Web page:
Underappreciated: Robert Musil’s The Man Without Qualities

Burton Pike, editor and translator of Robert Musil’s titanic though unfinished novel, The Man Without Qualities, discusses the philosophical and aesthetic ideas circulating in pre-war Viennese society as depicted in the novel. Podcast here. The discussion bears a striking resemblance to Percy’s concerns — no surprise there. Also check out David Auerbach’s commentary on Pike’s “Robert Musil: Literature as Experience.” More on Pike here



Philosophical Literature

H/T to a kindred spirit “Infrequent literary reflections by an analytic philosopher” for bringing the slowly but surely growing secondary literature to my attention. Since it was through Kafka that my latent philosophical impulse was first generated, I’ve always wanted to write a piece on some aspect of his work. I have however been granted an opportunity to write on Musil for an upcoming conference – that will be this summer’s project. Paul writes:

I linked in my previous post to some items that connect Wittgenstein to literary themes.

Duncan Richter has a post about Wittgenstein and Kafka. In the comments to that post, there are recommendations of some additional work that involves Kafka and Wittgenstein. Richter refers to Rebecca Schuman’s paper, ‘”Unerschütterlich”: Kafka’s Proceß, Wittgenstein’s Tractatus, and the Law of Logic’, which has now appeared in The German Quarterly. I know of one fictional work that puts Kafka and Wittgenstein together (very briefly). It’s a story by Guy Davenport called The Aeroplanes at Brescia.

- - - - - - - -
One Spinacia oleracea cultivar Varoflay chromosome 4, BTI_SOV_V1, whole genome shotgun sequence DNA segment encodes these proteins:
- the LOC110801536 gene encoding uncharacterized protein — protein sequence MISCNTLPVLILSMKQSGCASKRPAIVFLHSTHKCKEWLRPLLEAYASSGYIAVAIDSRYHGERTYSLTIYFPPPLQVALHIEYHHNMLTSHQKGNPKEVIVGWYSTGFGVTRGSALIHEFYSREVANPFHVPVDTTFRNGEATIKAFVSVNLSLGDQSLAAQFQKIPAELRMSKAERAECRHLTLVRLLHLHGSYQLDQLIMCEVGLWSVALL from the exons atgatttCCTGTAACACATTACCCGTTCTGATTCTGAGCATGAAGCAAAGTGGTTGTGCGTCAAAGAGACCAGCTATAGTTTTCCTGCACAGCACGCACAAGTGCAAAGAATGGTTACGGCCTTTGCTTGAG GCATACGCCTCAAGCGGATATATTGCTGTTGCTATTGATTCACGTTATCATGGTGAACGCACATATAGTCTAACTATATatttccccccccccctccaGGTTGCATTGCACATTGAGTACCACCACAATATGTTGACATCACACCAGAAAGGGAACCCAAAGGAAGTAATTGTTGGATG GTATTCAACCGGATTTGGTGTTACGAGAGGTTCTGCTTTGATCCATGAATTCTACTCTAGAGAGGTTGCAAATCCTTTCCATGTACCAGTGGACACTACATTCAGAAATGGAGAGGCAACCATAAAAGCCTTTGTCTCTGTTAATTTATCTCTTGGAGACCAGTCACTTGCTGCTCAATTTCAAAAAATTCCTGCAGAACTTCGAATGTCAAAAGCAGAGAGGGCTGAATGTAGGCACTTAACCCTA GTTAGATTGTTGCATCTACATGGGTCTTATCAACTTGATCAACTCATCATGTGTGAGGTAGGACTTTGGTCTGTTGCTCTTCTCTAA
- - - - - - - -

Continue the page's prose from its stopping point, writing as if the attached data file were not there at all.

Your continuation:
Last fall, Ben Ware published ‘Ethics and the Literary in Wittgenstein’s Tractatus Logico-Philosophicus in the Journal for the History of Ideas. Ware there ‘explores the connections between the literary and the ethical in the book,’ and argues that ‘Wittgenstein hoped to achieve a practical rather than cognitive transformation in his readers’ lives.’

On another German lit front that involves Wittgenstein, Gwyneth Cliver’s 2008 dissertation, Musil, Broch, and the mathematics of modernism, has two chapters on Wittgenstein.


There Will Be No More Great Ideas

Here is a review by David Winters on Mark Reed’s recently published Robert Musil and the NonModern.

There’s something about The Man Without Qualities that seems to resist conclusive criticism. Something not so much unfinished as uniquely continuous; infinite. The reason the novel is unlike anything else you’ll ever read is because it goes on reading itself when you’ve finished reading it. Any kind of critical account would miss that mark, and how could a critic hope to catch up with a book that’s always outrunning its readers? Musil’s novel never will require to be read in order to exist. It will go on regardless, forever essaying itself, perfecting itself.